2017 - Fellow of American Geophysical Union (AGU)
2015 - Fellow of the Ecological Society of America (ESA)
2009 - Fellow of the American Association for the Advancement of Science (AAAS)
His primary scientific interests are in Ecology, Vegetation, Climate change, Woodland and Woody plant. The Global change, Ecosystem, Global warming and Ecohydrology research he does as part of his general Ecology study is frequently linked to other disciplines of science, such as Carbon starvation, therefore creating a link between diverse domains of science. His studies in Vegetation integrate themes in fields like Biomass, Precipitation and Hydrology, Erosion, Surface runoff.
David D. Breshears does research in Climate change, focusing on Forest dieback specifically. The Woodland study which covers Canopy that intersects with Biogeochemistry, Soil temperature and Evaporation. His biological study deals with issues like Pinus edulis, which deal with fields such as Microclimate, Agronomy, Water stress and Respiration.
His primary areas of investigation include Ecology, Hydrology, Climate change, Ecosystem and Vegetation. His study in Woodland, Woody plant, Canopy, Global change and Phenology falls under the purview of Ecology. His Hydrology study combines topics in areas such as Soil water, Aeolian processes and Sediment transport.
His Climate change research is multidisciplinary, relying on both Teleconnection, Earth science and Disturbance. His work is dedicated to discovering how Ecosystem, Environmental resource management are connected with Ecosystem services and other disciplines. The study incorporates disciplines such as Biomass, Arid, Physical geography and Precipitation in addition to Vegetation.
David D. Breshears mostly deals with Ecology, Climate change, Environmental resource management, Ecosystem and Teleconnection. His work on Extreme events, Pinus edulis and Woodland is typically connected to Natural and Function as part of general Ecology study, connecting several disciplines of science. His Climate change research includes themes of Theoretical ecology, Disturbance, Vegetation and Amazon rainforest.
His biological study spans a wide range of topics, including Forest management, Volume, Biosphere 2 and Ecosystem services. His Ecosystem research incorporates elements of Atmospheric dispersion modeling, Biodiversity, Sediment and Exposure assessment. His Teleconnection research incorporates themes from Agriculture, Climatology, Forest ecology and Physical geography.
His scientific interests lie mostly in Climate change, Ecology, Vegetation, Environmental resource management and Ecosystem. The Climate change study combines topics in areas such as Teleconnection and Forest dynamics. Much of his study explores Ecology relationship to Northern Hemisphere.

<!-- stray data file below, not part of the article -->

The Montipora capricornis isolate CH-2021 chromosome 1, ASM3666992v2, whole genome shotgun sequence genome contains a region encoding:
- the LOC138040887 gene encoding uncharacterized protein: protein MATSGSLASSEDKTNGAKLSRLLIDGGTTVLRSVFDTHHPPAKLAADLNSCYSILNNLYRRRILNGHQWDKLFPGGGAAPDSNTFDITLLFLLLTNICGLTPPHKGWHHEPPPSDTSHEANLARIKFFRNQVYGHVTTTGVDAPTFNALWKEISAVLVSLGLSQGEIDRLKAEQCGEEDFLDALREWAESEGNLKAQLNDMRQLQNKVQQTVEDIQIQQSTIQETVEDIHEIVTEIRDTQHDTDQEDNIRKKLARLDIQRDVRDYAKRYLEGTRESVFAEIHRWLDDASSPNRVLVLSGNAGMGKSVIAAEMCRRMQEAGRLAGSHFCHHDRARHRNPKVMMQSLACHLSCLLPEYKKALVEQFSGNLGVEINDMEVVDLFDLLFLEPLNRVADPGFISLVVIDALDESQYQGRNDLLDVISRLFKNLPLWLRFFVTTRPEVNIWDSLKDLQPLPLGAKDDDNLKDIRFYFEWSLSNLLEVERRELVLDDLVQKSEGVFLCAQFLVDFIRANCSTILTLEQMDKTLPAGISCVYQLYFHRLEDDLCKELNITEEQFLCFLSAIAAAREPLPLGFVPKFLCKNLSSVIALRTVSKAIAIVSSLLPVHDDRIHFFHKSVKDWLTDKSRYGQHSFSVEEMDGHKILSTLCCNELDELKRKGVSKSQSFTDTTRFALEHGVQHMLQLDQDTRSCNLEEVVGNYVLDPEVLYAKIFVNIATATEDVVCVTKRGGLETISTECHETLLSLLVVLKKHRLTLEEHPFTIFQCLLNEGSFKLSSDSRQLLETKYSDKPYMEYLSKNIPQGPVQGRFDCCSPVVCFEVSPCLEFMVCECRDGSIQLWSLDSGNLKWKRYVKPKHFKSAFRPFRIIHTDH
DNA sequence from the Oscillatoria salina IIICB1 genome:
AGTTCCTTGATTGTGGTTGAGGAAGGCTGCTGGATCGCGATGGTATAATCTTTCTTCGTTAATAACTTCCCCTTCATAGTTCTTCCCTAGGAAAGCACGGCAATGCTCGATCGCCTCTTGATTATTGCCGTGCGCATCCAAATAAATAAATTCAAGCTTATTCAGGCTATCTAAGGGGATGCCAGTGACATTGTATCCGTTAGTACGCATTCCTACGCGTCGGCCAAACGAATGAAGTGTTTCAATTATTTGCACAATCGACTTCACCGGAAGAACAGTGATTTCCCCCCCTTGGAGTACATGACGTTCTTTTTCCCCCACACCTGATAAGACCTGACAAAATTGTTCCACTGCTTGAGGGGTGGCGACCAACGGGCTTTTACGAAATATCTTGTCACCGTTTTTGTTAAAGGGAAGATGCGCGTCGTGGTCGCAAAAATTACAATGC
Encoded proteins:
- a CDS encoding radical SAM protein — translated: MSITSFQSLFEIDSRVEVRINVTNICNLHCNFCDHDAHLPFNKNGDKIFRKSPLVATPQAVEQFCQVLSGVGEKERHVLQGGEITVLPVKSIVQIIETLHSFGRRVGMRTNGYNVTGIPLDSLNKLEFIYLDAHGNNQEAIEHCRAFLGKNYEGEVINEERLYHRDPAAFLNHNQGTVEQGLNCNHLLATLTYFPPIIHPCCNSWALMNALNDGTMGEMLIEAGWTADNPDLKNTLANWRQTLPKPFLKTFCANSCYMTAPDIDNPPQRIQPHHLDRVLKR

His Vegetation research includes elements of Sustainable development, Partial least squares regression, Atmospheric sciences and Amazon rainforest. His study looks at the relationship between Environmental resource management and fields such as Ecosystem services, as well as how they intersect with chemical problems. His research integrates issues of Global biodiversity, Biodiversity, Coral bleaching and Biota in his study of Ecosystem.
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A global overview of drought and heat-induced tree mortality reveals emerging climate change risks for forests
Craig D. Allen;Alison K. Macalady;Haroun Chenchouni;Dominique Bachelet.
Forest Ecology and Management (2010)
Mechanisms of plant survival and mortality during drought: why do some plants survive while others succumb to drought?
Nate G. McDowell;William T. Pockman;Craig D. Allen;David D. Breshears.
New Phytologist (2008)
Regional vegetation die-off in response to global-change-type drought
David D. Breshears;Neil S. Cobb;Paul M. Rich;Kevin P. Price.
Proceedings of the National Academy of Sciences of the United States of America (2005)
On underestimation of global vulnerability to tree mortality and forest die‐off from hotter drought in the Anthropocene
Craig D. Allen;David D. Breshears;Nathan G. McDowell.
Drought-induced shift of a forest–woodland ecotone:Rapid landscape response to climate variation
Craig D. Allen;David D. Breshears.
Proceedings of the National Academy of Sciences of the United States of America (1998)
Temperature sensitivity of drought-induced tree mortality portends increased regional die-off under global-change-type drought
Henry D. Adams;Maite Guardiola-Claramonte;Greg A. Barron-Gafford;Juan Camilo Villegas;Juan Camilo Villegas.
Proceedings of the National Academy of Sciences of the United States of America (2009)
VEGETATION PATCHES AND RUNOFF–EROSION AS INTERACTING ECOHYDROLOGICAL PROCESSES IN SEMIARID LANDSCAPES
John A. Ludwig;Bradford P. Wilcox;David D. Breshears;David J. Tongway.
ECOHYDROLOGICAL IMPLICATIONS OF WOODY PLANT ENCROACHMENT
Travis E. Huxman;Bradford P. Wilcox;David D. Breshears;Russell L. Scott.
The interdependence of mechanisms underlying climate-driven vegetation mortality
Nate G. McDowell;David J. Beerling;David D. Breshears;Rosie A. Fisher.
Trends in Ecology and Evolution (2011)
A multi-scale perspective of water pulses in dryland ecosystems: climatology and ecohydrology of the western USA.
Michael E. Loik;David D. Breshears;William K. Lauenroth;Jayne Belnap.
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